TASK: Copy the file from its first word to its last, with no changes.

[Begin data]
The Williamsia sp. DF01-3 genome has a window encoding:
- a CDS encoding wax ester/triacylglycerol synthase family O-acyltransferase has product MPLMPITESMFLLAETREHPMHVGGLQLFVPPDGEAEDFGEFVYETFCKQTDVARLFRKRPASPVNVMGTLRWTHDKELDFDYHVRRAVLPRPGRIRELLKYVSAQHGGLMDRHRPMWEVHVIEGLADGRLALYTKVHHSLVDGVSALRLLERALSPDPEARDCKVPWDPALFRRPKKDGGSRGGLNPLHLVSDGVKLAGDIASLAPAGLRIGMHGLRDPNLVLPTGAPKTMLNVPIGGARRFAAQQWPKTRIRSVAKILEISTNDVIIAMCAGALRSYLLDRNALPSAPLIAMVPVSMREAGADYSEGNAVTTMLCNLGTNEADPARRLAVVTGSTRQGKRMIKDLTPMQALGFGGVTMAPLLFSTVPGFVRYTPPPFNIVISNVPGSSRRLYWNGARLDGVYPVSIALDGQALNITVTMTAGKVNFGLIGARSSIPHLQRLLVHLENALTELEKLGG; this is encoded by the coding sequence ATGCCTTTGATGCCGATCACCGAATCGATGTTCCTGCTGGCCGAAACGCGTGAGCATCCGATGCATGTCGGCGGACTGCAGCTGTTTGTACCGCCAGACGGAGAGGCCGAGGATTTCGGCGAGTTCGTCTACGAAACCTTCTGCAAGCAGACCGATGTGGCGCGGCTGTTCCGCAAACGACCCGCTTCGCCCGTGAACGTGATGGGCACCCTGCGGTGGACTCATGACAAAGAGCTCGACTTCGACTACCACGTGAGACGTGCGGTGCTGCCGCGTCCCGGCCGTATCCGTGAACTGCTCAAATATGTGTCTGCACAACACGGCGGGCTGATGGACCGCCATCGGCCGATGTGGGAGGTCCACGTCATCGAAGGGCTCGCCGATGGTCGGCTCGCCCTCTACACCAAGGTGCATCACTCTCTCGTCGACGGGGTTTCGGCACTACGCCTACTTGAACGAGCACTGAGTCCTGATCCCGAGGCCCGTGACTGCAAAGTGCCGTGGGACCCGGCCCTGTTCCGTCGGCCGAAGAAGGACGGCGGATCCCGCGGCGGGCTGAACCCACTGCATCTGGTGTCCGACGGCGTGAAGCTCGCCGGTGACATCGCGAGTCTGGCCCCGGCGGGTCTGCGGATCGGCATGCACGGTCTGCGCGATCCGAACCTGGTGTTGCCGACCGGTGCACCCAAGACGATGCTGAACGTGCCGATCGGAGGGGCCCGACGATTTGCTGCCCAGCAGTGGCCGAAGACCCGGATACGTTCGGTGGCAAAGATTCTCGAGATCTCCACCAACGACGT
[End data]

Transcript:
The Williamsia sp. DF01-3 genome has a window encoding:
- a CDS encoding wax ester/triacylglycerol synthase family O-acyltransferase has product MPLMPITESMFLLAETREHPMHVGGLQLFVPPDGEAEDFGEFVYETFCKQTDVARLFRKRPASPVNVMGTLRWTHDKELDFDYHVRRAVLPRPGRIRELLKYVSAQHGGLMDRHRPMWEVHVIEGLADGRLALYTKVHHSLVDGVSALRLLERALSPDPEARDCKVPWDPALFRRPKKDGGSRGGLNPLHLVSDGVKLAGDIASLAPAGLRIGMHGLRDPNLVLPTGAPKTMLNVPIGGARRFAAQQWPKTRIRSVAKILEISTNDVIIAMCAGALRSYLLDRNALPSAPLIAMVPVSMREAGADYSEGNAVTTMLCNLGTNEADPARRLAVVTGSTRQGKRMIKDLTPMQALGFGGVTMAPLLFSTVPGFVRYTPPPFNIVISNVPGSSRRLYWNGARLDGVYPVSIALDGQALNITVTMTAGKVNFGLIGARSSIPHLQRLLVHLENALTELEKLGG; this is encoded by the coding sequence ATGCCTTTGATGCCGATCACCGAATCGATGTTCCTGCTGGCCGAAACGCGTGAGCATCCGATGCATGTCGGCGGACTGCAGCTGTTTGTACCGCCAGACGGAGAGGCCGAGGATTTCGGCGAGTTCGTCTACGAAACCTTCTGCAAGCAGACCGATGTGGCGCGGCTGTTCCGCAAACGACCCGCTTCGCCCGTGAACGTGATGGGCACCCTGCGGTGGACTCATGACAAAGAGCTCGACTTCGACTACCACGTGAGACGTGCGGTGCTGCCGCGTCCCGGCCGTATCCGTGAACTGCTCAAATATGTGTCTGCACAACACGGCGGGCTGATGGACCGCCATCGGCCGATGTGGGAGGTCCACGTCATCGAAGGGCTCGCCGATGGTCGGCTCGCCCTCTACACCAAGGTGCATCACTCTCTCGTCGACGGGGTTTCGGCACTACGCCTACTTGAACGAGCACTGAGTCCTGATCCCGAGGCCCGTGACTGCAAAGTGCCGTGGGACCCGGCCCTGTTCCGTCGGCCGAAGAAGGACGGCGGATCCCGCGGCGGGCTGAACCCACTGCATCTGGTGTCCGACGGCGTGAAGCTCGCCGGTGACATCGCGAGTCTGGCCCCGGCGGGTCTGCGGATCGGCATGCACGGTCTGCGCGATCCGAACCTGGTGTTGCCGACCGGTGCACCCAAGACGATGCTGAACGTGCCGATCGGAGGGGCCCGACGATTTGCTGCCCAGCAGTGGCCGAAGACCCGGATACGTTCGGTGGCAAAGATTCTCGAGATCTCCACCAACGACGT